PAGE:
Hankin: How concerned should we be about the effects of the recent government shutdown?

Kallerman: The Chair of the Council of Economic Advisors just warned that the U.S. could post zero economic growth in the first quarter of 2019. That would be extremely worrisome. It’s not only all of the federal workers who were impacted, but all of those who were also indirectly affected. For example, federal contractors are a huge portion of the economy and their purchasing patterns are very important to the private sector. So when that decreases over time, confidence falls and bad things can happen. While I don't think Q1 economic growth will drop to zero, anything's possible these days.

Hankin: Our clients are concerned about interest rates. Should they be?

Kallerman: The Fed Chairman and Federal Open Market Committee members get together to discuss rates on a regular basis. Compared to the last meeting, they think rates might not rise quite as much as they thought six months ago. They're probably going to level off a bit more than folks thought, and they won't reach as high a point before they level off longer term. The committee predicts rates will rise slightly, less than they did at their last meeting, settling at 2.75% long term. It's not an official vote, it's just a way of gauging their feelings. But these are the folks who know the economy better than probably anyone.

The International Monetary Fund estimates that the world economy will level out and growth, specifically in the advanced economies, will slow. I think it's no surprise to most that our current expansion, one of the largest in modern history, can’t last forever. Fundamentals still look very good, so there's no reason to panic yet, but there is some worry that eventually it might fizzle out. I honestly don't see any of that happening in 2019, but it is something to monitor.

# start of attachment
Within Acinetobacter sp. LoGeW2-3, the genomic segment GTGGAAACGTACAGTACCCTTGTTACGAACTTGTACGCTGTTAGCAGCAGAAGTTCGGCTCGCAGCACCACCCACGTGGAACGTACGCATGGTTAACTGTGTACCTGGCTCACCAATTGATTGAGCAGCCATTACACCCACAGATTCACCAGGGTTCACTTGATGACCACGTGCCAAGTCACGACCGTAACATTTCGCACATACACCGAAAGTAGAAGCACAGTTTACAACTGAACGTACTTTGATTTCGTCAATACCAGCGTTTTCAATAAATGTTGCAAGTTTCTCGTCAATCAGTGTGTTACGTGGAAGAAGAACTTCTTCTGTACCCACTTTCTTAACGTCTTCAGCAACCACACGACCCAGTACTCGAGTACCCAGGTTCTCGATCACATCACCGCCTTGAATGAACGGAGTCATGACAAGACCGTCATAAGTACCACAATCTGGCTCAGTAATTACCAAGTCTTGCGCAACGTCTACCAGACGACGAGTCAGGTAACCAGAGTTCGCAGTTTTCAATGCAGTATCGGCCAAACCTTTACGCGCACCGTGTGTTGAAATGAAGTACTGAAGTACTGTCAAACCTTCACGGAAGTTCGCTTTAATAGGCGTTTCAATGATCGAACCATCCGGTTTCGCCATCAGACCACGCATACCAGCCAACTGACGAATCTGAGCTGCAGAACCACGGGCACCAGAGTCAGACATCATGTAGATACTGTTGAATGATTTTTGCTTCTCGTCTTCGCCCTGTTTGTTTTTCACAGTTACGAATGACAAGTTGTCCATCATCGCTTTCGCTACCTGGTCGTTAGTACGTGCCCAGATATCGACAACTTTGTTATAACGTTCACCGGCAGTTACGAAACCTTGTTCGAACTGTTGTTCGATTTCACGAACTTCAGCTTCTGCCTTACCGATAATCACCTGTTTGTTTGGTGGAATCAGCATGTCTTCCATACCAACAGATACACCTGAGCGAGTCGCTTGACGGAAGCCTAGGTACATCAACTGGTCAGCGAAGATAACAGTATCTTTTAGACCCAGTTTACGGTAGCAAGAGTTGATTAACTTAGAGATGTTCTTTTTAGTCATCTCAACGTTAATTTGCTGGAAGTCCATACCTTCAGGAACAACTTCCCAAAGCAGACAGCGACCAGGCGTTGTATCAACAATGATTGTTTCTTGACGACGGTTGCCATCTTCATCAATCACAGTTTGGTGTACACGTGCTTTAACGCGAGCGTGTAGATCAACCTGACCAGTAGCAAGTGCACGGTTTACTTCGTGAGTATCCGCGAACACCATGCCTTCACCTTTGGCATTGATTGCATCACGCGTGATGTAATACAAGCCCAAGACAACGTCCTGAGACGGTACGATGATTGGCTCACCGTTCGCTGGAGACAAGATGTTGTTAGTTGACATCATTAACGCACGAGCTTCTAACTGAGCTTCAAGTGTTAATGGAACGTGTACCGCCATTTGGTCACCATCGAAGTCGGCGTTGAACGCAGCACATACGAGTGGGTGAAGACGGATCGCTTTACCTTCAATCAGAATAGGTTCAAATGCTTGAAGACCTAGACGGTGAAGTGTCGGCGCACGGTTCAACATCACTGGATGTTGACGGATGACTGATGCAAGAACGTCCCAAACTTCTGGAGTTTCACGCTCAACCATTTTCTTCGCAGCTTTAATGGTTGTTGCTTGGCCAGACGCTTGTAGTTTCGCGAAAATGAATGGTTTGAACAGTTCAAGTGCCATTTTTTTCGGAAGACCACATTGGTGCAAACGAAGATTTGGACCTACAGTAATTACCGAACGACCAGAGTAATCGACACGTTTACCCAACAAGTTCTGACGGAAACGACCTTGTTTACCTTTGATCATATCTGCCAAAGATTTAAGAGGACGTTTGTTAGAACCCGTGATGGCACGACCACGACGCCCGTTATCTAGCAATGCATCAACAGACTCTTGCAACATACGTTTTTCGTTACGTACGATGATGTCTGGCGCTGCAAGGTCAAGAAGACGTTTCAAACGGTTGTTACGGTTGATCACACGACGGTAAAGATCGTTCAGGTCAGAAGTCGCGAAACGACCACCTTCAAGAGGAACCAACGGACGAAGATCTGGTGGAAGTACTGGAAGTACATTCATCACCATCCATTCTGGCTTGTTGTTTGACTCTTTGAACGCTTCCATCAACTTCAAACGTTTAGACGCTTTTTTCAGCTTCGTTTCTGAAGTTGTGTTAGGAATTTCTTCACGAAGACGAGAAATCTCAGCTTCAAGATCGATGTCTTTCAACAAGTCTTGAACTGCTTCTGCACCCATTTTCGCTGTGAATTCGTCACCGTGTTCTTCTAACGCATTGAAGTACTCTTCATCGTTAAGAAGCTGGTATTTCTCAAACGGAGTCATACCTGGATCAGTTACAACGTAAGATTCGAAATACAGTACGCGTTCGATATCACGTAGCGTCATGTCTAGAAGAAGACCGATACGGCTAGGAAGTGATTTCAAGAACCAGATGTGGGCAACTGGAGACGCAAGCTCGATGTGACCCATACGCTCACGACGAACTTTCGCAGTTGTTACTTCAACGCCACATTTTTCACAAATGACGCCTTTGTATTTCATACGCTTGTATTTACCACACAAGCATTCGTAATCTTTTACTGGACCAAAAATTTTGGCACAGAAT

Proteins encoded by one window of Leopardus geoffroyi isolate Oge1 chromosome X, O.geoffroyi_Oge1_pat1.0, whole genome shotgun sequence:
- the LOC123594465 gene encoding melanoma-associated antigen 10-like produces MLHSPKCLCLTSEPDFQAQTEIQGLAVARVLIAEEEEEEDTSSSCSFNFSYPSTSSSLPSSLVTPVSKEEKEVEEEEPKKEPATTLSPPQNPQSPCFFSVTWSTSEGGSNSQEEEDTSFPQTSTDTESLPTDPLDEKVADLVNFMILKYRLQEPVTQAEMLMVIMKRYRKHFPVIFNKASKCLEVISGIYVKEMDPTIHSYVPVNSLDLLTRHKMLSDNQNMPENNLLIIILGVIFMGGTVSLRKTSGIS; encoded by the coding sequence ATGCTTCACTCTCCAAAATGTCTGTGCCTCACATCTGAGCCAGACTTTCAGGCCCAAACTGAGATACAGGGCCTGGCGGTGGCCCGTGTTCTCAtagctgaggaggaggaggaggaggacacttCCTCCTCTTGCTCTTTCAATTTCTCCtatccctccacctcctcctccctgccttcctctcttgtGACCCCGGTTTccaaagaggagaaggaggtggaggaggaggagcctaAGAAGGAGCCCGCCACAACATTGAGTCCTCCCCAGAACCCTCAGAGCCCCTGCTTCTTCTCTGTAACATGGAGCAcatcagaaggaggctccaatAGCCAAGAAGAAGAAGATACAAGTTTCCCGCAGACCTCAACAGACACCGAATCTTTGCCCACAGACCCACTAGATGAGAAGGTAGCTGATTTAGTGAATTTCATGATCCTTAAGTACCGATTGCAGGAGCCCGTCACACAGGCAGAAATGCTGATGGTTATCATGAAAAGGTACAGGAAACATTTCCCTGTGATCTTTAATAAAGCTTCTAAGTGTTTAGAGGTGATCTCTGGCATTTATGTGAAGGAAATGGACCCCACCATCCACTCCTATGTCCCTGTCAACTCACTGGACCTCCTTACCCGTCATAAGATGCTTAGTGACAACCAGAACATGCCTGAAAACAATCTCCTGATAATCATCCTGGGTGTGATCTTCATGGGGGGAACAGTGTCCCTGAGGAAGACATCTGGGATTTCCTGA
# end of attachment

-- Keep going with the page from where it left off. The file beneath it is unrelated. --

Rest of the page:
Hankin: What should we be concerned about at the local level?

Kallerman: Well, there are a few things worth watching:

  • Coming from a national level but hitting at the local level is the trade war. Our imports and exports are going to be impacted by this. So as this continues, not only does confidence dip, but prices go up, which might slow things down.
  • Another difficulty that faces us locally is that we’re building a lot fewer homes than similar metros. We're well below other urban places like Boston, Seattle, New York and Houston in terms of building. When supply is so constricted, it becomes really expensive to keep and move talent here. And that's a pretty big impediment to economic innovation, especially if you're a smaller startup that can’t afford it. It’s something we're always looking at, something that's really important. If folks don't have a place to live, the economy's probably not going to thrive.
  • We have a lot of mega commuters—people who take more than 90 minutes to get to work. A biotechnology company executive told me that his employees are increasingly coming to him saying it's tough to get here. Now this company requires very specialized talent and can't just go find someone else to do this research.
  • Over the years, the Bay Area has been a magnet for foreign expats moving in, which might slow down given the circumstances. If that trend continues, we will have a problem. We hope this migration continues to happen. But if it is undermined, that would harm the country as a whole and be especially detrimental for us.

So when we take a look at everything that’s happening, 2019 could wind up being the best year economically ever for the Bay Area. But I’d be remiss if I didn’t temper that statement by saying there are some headwinds at the international, national and local fronts that should concern us.